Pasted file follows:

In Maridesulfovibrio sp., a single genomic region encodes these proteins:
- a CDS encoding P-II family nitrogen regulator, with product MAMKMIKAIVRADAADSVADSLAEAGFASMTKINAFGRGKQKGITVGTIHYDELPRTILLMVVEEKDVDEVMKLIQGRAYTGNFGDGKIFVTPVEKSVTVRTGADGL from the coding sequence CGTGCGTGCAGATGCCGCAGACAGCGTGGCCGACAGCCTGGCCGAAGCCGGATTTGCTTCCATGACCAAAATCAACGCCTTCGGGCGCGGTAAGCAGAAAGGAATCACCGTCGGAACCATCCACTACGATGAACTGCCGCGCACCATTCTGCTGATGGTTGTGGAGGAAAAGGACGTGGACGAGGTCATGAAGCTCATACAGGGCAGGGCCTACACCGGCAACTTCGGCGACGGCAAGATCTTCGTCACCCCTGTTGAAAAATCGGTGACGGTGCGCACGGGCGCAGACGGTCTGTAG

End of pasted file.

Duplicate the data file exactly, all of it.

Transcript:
In Maridesulfovibrio sp., a single genomic region encodes these proteins:
- a CDS encoding P-II family nitrogen regulator, with product MAMKMIKAIVRADAADSVADSLAEAGFASMTKINAFGRGKQKGITVGTIHYDELPRTILLMVVEEKDVDEVMKLIQGRAYTGNFGDGKIFVTPVEKSVTVRTGADGL from the coding sequence CGTGCGTGCAGATGCCGCAGACAGCGTGGCCGACAGCCTGGCCGAAGCCGGATTTGCTTCCATGACCAAAATCAACGCCTTCGGGCGCGGTAAGCAGAAAGGAATCACCGTCGGAACCATCCACTACGATGAACTGCCGCGCACCATTCTGCTGATGGTTGTGGAGGAAAAGGACGTGGACGAGGTCATGAAGCTCATACAGGGCAGGGCCTACACCGGCAACTTCGGCGACGGCAAGATCTTCGTCACCCCTGTTGAAAAATCGGTGACGGTGCGCACGGGCGCAGACGGTCTGTAG